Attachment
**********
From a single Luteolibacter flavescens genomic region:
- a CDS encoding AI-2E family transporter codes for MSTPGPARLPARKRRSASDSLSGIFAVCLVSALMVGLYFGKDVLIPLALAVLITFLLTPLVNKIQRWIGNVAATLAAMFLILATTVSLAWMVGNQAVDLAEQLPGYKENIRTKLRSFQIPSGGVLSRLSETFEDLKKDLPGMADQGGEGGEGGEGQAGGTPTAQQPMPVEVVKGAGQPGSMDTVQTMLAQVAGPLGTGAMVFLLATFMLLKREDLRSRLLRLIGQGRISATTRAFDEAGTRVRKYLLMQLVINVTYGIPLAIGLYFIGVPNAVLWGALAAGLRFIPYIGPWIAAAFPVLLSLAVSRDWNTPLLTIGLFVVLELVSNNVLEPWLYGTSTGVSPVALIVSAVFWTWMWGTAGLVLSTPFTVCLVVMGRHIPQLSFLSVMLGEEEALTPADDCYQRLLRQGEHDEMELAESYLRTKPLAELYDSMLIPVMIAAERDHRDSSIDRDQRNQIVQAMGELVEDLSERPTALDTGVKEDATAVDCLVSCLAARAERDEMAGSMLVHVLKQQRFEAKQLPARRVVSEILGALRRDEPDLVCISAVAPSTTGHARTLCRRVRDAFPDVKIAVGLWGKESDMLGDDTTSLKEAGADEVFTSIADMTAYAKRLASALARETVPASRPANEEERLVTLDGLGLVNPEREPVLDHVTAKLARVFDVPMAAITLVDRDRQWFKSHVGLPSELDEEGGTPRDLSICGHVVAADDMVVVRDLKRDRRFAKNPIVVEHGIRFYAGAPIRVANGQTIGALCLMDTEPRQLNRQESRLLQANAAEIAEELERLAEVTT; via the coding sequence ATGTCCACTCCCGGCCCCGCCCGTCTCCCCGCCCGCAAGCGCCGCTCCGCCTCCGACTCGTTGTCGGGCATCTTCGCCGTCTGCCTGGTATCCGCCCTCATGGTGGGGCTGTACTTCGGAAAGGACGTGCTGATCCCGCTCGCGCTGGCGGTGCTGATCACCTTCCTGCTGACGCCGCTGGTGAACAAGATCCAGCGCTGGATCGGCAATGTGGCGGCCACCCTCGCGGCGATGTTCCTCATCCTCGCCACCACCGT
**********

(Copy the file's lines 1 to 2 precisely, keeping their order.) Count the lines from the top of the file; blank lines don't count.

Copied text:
From a single Luteolibacter flavescens genomic region:
- a CDS encoding AI-2E family transporter codes for MSTPGPARLPARKRRSASDSLSGIFAVCLVSALMVGLYFGKDVLIPLALAVLITFLLTPLVNKIQRWIGNVAATLAAMFLILATTVSLAWMVGNQAVDLAEQLPGYKENIRTKLRSFQIPSGGVLSRLSETFEDLKKDLPGMADQGGEGGEGGEGQAGGTPTAQQPMPVEVVKGAGQPGSMDTVQTMLAQVAGPLGTGAMVFLLATFMLLKREDLRSRLLRLIGQGRISATTRAFDEAGTRVRKYLLMQLVINVTYGIPLAIGLYFIGVPNAVLWGALAAGLRFIPYIGPWIAAAFPVLLSLAVSRDWNTPLLTIGLFVVLELVSNNVLEPWLYGTSTGVSPVALIVSAVFWTWMWGTAGLVLSTPFTVCLVVMGRHIPQLSFLSVMLGEEEALTPADDCYQRLLRQGEHDEMELAESYLRTKPLAELYDSMLIPVMIAAERDHRDSSIDRDQRNQIVQAMGELVEDLSERPTALDTGVKEDATAVDCLVSCLAARAERDEMAGSMLVHVLKQQRFEAKQLPARRVVSEILGALRRDEPDLVCISAVAPSTTGHARTLCRRVRDAFPDVKIAVGLWGKESDMLGDDTTSLKEAGADEVFTSIADMTAYAKRLASALARETVPASRPANEEERLVTLDGLGLVNPEREPVLDHVTAKLARVFDVPMAAITLVDRDRQWFKSHVGLPSELDEEGGTPRDLSICGHVVAADDMVVVRDLKRDRRFAKNPIVVEHGIRFYAGAPIRVANGQTIGALCLMDTEPRQLNRQESRLLQANAAEIAEELERLAEVTT; via the coding sequence ATGTCCACTCCCGGCCCCGCCCGTCTCCCCGCCCGCAAGCGCCGCTCCGCCTCCGACTCGTTGTCGGGCATCTTCGCCGTCTGCCTGGTATCCGCCCTCATGGTGGGGCTGTACTTCGGAAAGGACGTGCTGATCCCGCTCGCGCTGGCGGTGCTGATCACCTTCCTGCTGACGCCGCTGGTGAACAAGATCCAGCGCTGGATCGGCAATGTGGCGGCCACCCTCGCGGCGATGTTCCTCATCCTCGCCACCACCGT